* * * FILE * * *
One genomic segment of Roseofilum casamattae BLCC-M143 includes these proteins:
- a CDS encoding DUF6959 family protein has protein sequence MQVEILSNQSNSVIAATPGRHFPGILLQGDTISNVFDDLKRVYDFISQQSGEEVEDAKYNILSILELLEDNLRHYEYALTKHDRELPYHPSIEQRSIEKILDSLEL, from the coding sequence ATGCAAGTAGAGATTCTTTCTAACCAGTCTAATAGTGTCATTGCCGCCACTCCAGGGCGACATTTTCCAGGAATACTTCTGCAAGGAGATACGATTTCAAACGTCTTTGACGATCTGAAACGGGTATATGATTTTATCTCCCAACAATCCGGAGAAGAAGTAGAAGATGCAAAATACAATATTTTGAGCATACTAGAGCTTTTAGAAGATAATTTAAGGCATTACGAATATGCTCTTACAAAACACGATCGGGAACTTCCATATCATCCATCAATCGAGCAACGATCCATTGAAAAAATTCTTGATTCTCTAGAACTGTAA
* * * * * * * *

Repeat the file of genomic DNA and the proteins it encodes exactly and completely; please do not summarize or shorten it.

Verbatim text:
One genomic segment of Roseofilum casamattae BLCC-M143 includes these proteins:
- a CDS encoding DUF6959 family protein has protein sequence MQVEILSNQSNSVIAATPGRHFPGILLQGDTISNVFDDLKRVYDFISQQSGEEVEDAKYNILSILELLEDNLRHYEYALTKHDRELPYHPSIEQRSIEKILDSLEL, from the coding sequence ATGCAAGTAGAGATTCTTTCTAACCAGTCTAATAGTGTCATTGCCGCCACTCCAGGGCGACATTTTCCAGGAATACTTCTGCAAGGAGATACGATTTCAAACGTCTTTGACGATCTGAAACGGGTATATGATTTTATCTCCCAACAATCCGGAGAAGAAGTAGAAGATGCAAAATACAATATTTTGAGCATACTAGAGCTTTTAGAAGATAATTTAAGGCATTACGAATATGCTCTTACAAAACACGATCGGGAACTTCCATATCATCCATCAATCGAGCAACGATCCATTGAAAAAATTCTTGATTCTCTAGAACTGTAA